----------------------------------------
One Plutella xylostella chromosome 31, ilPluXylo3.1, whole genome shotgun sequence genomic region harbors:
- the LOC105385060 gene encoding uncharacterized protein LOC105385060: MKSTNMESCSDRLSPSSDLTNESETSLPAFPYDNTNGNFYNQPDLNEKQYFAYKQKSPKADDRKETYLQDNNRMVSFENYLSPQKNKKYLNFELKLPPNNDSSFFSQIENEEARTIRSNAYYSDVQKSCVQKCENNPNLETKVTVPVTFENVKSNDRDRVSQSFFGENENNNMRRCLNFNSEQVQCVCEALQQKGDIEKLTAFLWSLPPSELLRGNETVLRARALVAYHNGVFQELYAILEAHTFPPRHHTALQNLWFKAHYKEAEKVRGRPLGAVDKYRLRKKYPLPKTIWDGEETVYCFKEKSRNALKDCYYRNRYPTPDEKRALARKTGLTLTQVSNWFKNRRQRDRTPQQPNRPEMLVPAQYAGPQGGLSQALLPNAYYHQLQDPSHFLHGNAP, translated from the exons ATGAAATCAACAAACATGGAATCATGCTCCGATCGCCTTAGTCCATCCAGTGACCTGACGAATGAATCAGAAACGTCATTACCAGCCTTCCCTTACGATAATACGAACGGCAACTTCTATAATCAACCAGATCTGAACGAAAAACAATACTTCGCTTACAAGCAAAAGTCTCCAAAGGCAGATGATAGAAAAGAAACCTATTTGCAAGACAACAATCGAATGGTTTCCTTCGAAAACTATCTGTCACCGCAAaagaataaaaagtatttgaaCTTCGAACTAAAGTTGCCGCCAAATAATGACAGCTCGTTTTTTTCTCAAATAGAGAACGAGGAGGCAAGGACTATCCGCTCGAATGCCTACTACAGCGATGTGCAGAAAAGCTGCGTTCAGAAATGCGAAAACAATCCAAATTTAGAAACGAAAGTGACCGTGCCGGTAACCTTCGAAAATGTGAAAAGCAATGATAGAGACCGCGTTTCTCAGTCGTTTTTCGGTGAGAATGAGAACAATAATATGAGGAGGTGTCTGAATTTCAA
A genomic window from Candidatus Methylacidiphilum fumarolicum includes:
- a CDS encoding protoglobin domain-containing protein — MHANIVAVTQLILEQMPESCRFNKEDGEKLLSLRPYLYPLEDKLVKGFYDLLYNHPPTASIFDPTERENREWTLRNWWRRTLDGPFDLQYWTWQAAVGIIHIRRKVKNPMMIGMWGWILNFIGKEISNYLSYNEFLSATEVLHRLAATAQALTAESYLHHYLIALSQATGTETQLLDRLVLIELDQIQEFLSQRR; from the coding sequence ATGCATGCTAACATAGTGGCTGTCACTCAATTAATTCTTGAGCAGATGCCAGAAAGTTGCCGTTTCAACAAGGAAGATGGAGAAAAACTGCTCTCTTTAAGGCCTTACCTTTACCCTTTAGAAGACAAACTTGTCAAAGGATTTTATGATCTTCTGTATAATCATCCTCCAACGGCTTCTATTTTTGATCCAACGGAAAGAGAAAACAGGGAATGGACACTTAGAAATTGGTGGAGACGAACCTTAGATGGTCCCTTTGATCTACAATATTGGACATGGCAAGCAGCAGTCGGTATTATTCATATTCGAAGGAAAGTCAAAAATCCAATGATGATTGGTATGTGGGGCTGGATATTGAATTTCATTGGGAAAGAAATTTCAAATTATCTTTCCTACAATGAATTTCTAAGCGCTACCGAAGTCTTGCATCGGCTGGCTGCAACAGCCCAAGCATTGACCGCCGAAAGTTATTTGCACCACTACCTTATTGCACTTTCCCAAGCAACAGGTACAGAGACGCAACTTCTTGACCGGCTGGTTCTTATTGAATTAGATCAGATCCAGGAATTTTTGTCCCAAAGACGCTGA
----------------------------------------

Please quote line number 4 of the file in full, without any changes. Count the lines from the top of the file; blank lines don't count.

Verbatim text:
- a CDS encoding protoglobin domain-containing protein — MHANIVAVTQLILEQMPESCRFNKEDGEKLLSLRPYLYPLEDKLVKGFYDLLYNHPPTASIFDPTERENREWTLRNWWRRTLDGPFDLQYWTWQAAVGIIHIRRKVKNPMMIGMWGWILNFIGKEISNYLSYNEFLSATEVLHRLAATAQALTAESYLHHYLIALSQATGTETQLLDRLVLIELDQIQEFLSQRR; from the coding sequence ATGCATGCTAACATAGTGGCTGTCACTCAATTAATTCTTGAGCAGATGCCAGAAAGTTGCCGTTTCAACAAGGAAGATGGAGAAAAACTGCTCTCTTTAAGGCCTTACCTTTACCCTTTAGAAGACAAACTTGTCAAAGGATTTTATGATCTTCTGTATAATCATCCTCCAACGGCTTCTATTTTTGATCCAACGGAAAGAGAAAACAGGGAATGGACACTTAGAAATTGGTGGAGACGAACCTTAGATGGTCCCTTTGATCTACAATATTGGACATGGCAAGCAGCAGTCGGTATTATTCATATTCGAAGGAAAGTCAAAAATCCAATGATGATTGGTATGTGGGGCTGGATATTGAATTTCATTGGGAAAGAAATTTCAAATTATCTTTCCTACAATGAATTTCTAAGCGCTACCGAAGTCTTGCATCGGCTGGCTGCAACAGCCCAAGCATTGACCGCCGAAAGTTATTTGCACCACTACCTTATTGCACTTTCCCAAGCAACAGGTACAGAGACGCAACTTCTTGACCGGCTGGTTCTTATTGAATTAGATCAGATCCAGGAATTTTTGTCCCAAAGACGCTGA